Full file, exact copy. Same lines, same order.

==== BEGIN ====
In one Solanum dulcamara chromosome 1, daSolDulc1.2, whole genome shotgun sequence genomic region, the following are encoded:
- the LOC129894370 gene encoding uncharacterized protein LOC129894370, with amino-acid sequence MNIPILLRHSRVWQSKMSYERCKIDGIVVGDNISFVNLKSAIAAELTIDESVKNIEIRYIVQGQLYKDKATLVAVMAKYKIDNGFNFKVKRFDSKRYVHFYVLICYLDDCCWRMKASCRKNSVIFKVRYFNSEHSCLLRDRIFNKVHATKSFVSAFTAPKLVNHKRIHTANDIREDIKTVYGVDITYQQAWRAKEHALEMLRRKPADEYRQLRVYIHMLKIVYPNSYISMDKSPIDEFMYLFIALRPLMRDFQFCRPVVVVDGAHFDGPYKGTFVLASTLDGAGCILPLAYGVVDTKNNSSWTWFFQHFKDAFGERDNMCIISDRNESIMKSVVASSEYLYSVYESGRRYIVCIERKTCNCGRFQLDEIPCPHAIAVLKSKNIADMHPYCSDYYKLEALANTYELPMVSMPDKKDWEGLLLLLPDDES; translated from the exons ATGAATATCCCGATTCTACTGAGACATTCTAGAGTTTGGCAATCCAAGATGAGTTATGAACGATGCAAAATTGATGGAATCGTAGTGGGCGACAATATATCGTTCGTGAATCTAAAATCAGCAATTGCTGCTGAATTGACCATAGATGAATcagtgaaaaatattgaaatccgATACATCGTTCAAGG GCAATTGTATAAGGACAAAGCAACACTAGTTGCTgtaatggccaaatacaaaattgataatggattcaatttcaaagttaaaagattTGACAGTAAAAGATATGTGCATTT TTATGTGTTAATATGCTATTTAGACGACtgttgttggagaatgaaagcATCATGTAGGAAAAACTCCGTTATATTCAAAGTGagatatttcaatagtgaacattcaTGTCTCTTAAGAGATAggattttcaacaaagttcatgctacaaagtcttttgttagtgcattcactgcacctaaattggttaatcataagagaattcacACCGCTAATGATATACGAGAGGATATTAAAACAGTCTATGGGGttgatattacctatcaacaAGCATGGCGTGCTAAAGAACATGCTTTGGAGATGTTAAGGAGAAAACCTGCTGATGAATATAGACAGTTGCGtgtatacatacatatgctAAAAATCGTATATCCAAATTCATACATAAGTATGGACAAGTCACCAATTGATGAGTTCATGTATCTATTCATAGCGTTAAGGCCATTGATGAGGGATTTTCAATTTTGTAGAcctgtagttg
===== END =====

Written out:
In one Solanum dulcamara chromosome 1, daSolDulc1.2, whole genome shotgun sequence genomic region, the following are encoded:
- the LOC129894370 gene encoding uncharacterized protein LOC129894370, with amino-acid sequence MNIPILLRHSRVWQSKMSYERCKIDGIVVGDNISFVNLKSAIAAELTIDESVKNIEIRYIVQGQLYKDKATLVAVMAKYKIDNGFNFKVKRFDSKRYVHFYVLICYLDDCCWRMKASCRKNSVIFKVRYFNSEHSCLLRDRIFNKVHATKSFVSAFTAPKLVNHKRIHTANDIREDIKTVYGVDITYQQAWRAKEHALEMLRRKPADEYRQLRVYIHMLKIVYPNSYISMDKSPIDEFMYLFIALRPLMRDFQFCRPVVVVDGAHFDGPYKGTFVLASTLDGAGCILPLAYGVVDTKNNSSWTWFFQHFKDAFGERDNMCIISDRNESIMKSVVASSEYLYSVYESGRRYIVCIERKTCNCGRFQLDEIPCPHAIAVLKSKNIADMHPYCSDYYKLEALANTYELPMVSMPDKKDWEGLLLLLPDDES; translated from the exons ATGAATATCCCGATTCTACTGAGACATTCTAGAGTTTGGCAATCCAAGATGAGTTATGAACGATGCAAAATTGATGGAATCGTAGTGGGCGACAATATATCGTTCGTGAATCTAAAATCAGCAATTGCTGCTGAATTGACCATAGATGAATcagtgaaaaatattgaaatccgATACATCGTTCAAGG GCAATTGTATAAGGACAAAGCAACACTAGTTGCTgtaatggccaaatacaaaattgataatggattcaatttcaaagttaaaagattTGACAGTAAAAGATATGTGCATTT TTATGTGTTAATATGCTATTTAGACGACtgttgttggagaatgaaagcATCATGTAGGAAAAACTCCGTTATATTCAAAGTGagatatttcaatagtgaacattcaTGTCTCTTAAGAGATAggattttcaacaaagttcatgctacaaagtcttttgttagtgcattcactgcacctaaattggttaatcataagagaattcacACCGCTAATGATATACGAGAGGATATTAAAACAGTCTATGGGGttgatattacctatcaacaAGCATGGCGTGCTAAAGAACATGCTTTGGAGATGTTAAGGAGAAAACCTGCTGATGAATATAGACAGTTGCGtgtatacatacatatgctAAAAATCGTATATCCAAATTCATACATAAGTATGGACAAGTCACCAATTGATGAGTTCATGTATCTATTCATAGCGTTAAGGCCATTGATGAGGGATTTTCAATTTTGTAGAcctgtagttg